How they brought the bad news from John of Gaunt’s birthplace (Ghent) to Charlemagne’s grave (Aix). I sprang to the soapbox, and Boris, and he; I twiddled, he twaddled, we swindled all three… The Bullingdon Races I went to the polling station on the twenty-third of June, Eighteen hundred and sixty-two, on a summer’s afternoon: The Bullingdon Boys have trashed us all, they called a referendum, We’ve made our bed, and Europe’s dead, and so’s the United Kingdom. Oh me lads, ye shud a’ seen us gannin’, Passin’ the foaks upon the road just as they wor stannin’; Lots o’ lads an’ lasses there, all wi’ smiling faces, Gawn alang the Scotswood Road, to see the Blaydon Races. Look at the people of Sunderland, they voted two to one: ‘The Polish squads will take our jobs, it says so in the Sun!’ Howay the canny Japanese in charge of Nissan Motors: The Rising Sun won’t rise for long, to feed the Geordie voters. [Will there be deals for all the wheels, the Hondas and Toyotas?] [The fishermen, unfortunately, won’t escape the quotas.] O utinam sodales hoc vidissent! praeterivimus omnes in via velut stetissent! juvenesque virginesque ore subridenti, omnibus in motoribus, Equiriis intenti! Parts of Cornwall, Pottery Town, the famous Valleys of Wales! They’re all awash with Europe’s cash, it ought to have turned the scales. Own goal! own goal! Take back control! The barmy slogan caught on: Ere set of sun, two brickworks gone, in Accrington and Claughton. Ô les gars! Vous auriez dû nous voir! Les gens comme immobiles, là-bas sur le trottoir: Les gars avec les filles, sourires aux visages, Les potes vont aux votes, gare aux grands carambolages! ‘The harlot’s cry from street to street,’ as William Blake predicted, ‘Shall weave old England’s winding-sheet.’ Bad luck, the self-evicted! What’s black and white and dirty-faced? The gutter press’s pages: The Power that’s irresponsible, the Harlot down the ages. Oh me lads, ye shud a’ seen us gannin’, etc. Austerity, charity food banks, and Bullingdon George’s gambles, Disparity and dishonesty, chancy chancellor’s omnishambles! No funds for the environment, no go the global warming, Kill off the solar industries and blight the country’s farming. Ach, die Burschen! Was war das zu sehen! Wir fahren an die Leut’ vorbei, da scheint’s, als ob sie stehen! So viele Burschen, viele Mädchen, alle Gesichter lachten, Zur Wonnestund’, mit keinem Grund, das Unglück zu verachten! What were the lies, the porky pies, that mesmerised the nation? The hordes of Brussels Bureaucrats, the Turkish Occupation? The billion pounds to heal the sick, disgraceful fabrication, The now-you-see-it-now-you-don't, the prestidigitation! Oh me lads, ye shud a’ seen us gannin’, etc. At first it was the grandest dream and it was so exciting: Half Europe had agreed at last to put an end to fighting. Came years of rubbishing in the Press, the spooks, the faceless funders: Cameron, Anthony Eden, Blair! the grand historic blunders. Oh me lads, ye shud a’ seen us gannin’, etc. Where was the Labour leader? Where was anyone from Labour? Where was the solidarity and where the Love Your Neighbour? Some Britons come with turbans, some with scarves around their faces: ‘No immigrants, no migrants, no agreements!’ cry the racists. Oh me lads, ye shud a’ seen us gannin’, etc. The gaps between the North and South and rich and poor have widened: The pensions and the pounds recede, so take away our Trident!  Unpick the years of careful work, as niceties turn to nasties: The health, the wealth, the Europol, the Stilton and the pasties. Oh me lads, ye shud a’ seen us gannin’, etc. Was it the northern working class? The southern comfort-zoners? The dwellers in the tenements, the pampered private owners? Unpick the years of careful work, replace it with disorder: The work of Hume, Ahern, and Blair: the peaceful Irish border! Oh me lads, ye shud a’ seen us gannin’, etc. Who’s going to pick the English fruit, and leave at end of season? Who’s even going to grow it now, with no commercial reason? Reject the grants, the bursaries, reject the friendly payments, Put lots of people out of work and tyrannise the claimants. ¡Ay, los compadres, que vernos deberían! Pasábamos a la gente como si no se moverían. Los chicos y chiquitas y las caras radiantes, a ver el espectáculo de bravos cabalgantes!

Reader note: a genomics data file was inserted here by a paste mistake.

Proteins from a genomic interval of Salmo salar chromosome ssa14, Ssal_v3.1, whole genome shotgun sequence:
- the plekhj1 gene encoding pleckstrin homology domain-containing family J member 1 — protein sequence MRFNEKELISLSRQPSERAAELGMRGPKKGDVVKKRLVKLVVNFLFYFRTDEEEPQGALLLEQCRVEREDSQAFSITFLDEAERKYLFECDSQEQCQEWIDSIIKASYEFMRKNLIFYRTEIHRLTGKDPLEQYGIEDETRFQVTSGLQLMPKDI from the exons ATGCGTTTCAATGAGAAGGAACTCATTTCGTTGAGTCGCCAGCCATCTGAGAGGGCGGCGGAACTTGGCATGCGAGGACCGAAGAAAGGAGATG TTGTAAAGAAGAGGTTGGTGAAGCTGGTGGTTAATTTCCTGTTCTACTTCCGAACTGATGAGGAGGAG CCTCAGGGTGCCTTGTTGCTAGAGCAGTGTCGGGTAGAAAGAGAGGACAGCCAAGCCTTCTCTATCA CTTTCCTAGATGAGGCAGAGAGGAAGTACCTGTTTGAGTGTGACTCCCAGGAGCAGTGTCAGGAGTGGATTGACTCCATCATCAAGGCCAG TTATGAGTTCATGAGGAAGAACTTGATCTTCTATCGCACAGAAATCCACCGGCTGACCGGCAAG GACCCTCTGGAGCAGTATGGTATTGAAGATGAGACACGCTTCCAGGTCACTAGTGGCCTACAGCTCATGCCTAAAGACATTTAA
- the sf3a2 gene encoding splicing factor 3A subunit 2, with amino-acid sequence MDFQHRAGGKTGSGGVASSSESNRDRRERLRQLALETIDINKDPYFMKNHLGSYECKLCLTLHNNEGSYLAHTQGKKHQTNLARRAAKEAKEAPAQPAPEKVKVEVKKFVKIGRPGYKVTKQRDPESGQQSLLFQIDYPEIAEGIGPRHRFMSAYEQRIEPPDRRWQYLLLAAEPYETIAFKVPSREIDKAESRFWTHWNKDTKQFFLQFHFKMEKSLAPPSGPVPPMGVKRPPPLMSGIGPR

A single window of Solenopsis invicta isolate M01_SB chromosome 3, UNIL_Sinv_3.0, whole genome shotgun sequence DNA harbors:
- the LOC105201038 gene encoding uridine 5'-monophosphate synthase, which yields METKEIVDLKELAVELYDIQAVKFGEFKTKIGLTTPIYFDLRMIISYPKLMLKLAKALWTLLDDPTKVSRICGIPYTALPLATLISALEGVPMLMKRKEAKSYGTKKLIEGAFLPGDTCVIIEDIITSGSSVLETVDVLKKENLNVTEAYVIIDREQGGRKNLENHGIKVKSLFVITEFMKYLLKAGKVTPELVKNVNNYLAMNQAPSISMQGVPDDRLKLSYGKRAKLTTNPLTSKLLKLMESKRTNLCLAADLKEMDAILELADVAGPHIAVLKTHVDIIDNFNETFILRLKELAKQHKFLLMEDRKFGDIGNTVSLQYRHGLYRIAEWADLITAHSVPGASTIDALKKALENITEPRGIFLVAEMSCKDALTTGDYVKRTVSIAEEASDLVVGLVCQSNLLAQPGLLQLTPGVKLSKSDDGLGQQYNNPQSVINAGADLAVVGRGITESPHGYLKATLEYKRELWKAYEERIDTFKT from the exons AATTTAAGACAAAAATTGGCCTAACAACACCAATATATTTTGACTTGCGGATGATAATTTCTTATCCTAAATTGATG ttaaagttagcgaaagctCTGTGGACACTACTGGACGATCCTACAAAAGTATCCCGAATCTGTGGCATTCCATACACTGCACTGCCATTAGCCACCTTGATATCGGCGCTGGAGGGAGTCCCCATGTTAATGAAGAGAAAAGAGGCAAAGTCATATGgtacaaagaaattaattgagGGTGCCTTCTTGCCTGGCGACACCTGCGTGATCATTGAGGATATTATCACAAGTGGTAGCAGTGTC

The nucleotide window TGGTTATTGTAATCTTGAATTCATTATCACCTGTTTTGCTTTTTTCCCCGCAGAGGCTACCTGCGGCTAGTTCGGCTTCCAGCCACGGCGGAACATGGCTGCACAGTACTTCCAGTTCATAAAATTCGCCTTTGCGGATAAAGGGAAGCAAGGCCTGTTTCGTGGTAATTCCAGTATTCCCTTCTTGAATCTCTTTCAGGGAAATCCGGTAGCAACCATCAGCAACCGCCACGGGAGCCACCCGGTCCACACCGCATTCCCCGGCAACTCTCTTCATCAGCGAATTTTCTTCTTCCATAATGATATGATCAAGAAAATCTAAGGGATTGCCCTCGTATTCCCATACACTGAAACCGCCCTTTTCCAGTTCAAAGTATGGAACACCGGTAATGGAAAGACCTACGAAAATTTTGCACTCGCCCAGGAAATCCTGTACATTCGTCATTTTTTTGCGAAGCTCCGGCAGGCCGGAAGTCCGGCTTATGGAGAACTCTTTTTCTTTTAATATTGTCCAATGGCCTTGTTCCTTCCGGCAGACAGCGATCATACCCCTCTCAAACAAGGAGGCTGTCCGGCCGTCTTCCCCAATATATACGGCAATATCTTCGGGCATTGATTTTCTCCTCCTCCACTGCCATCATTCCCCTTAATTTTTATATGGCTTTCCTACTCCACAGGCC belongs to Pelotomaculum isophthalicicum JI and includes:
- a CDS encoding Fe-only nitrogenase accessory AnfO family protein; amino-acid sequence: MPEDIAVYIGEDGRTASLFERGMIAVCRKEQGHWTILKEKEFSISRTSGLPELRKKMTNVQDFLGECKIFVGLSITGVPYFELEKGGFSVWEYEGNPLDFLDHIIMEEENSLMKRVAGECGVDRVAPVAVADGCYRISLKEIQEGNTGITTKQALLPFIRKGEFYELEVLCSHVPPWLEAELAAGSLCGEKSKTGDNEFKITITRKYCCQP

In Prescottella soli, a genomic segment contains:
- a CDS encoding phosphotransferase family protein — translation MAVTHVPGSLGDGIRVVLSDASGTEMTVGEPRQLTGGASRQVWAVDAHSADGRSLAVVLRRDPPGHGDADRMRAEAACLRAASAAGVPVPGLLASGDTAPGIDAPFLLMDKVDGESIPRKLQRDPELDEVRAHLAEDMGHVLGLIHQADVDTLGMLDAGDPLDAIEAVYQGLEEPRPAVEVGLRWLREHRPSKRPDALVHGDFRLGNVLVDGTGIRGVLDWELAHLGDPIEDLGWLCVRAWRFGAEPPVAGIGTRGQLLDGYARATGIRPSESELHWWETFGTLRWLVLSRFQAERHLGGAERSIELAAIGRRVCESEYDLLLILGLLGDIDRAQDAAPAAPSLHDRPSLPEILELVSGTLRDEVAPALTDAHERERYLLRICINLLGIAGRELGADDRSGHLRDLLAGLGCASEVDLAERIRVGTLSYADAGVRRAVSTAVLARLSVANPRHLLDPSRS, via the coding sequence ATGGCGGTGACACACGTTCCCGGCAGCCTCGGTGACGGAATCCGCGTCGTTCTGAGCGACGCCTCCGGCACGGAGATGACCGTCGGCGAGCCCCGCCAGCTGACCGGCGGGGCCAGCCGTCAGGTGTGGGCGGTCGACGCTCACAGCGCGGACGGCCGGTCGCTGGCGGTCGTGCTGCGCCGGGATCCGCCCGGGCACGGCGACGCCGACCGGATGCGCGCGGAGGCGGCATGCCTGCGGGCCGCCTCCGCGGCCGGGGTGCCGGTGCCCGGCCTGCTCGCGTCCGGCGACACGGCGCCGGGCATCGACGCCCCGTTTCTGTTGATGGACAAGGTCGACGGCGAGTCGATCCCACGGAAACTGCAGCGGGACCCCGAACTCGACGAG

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London Olympic Lipograms (LOL) and Paralypograms - 2012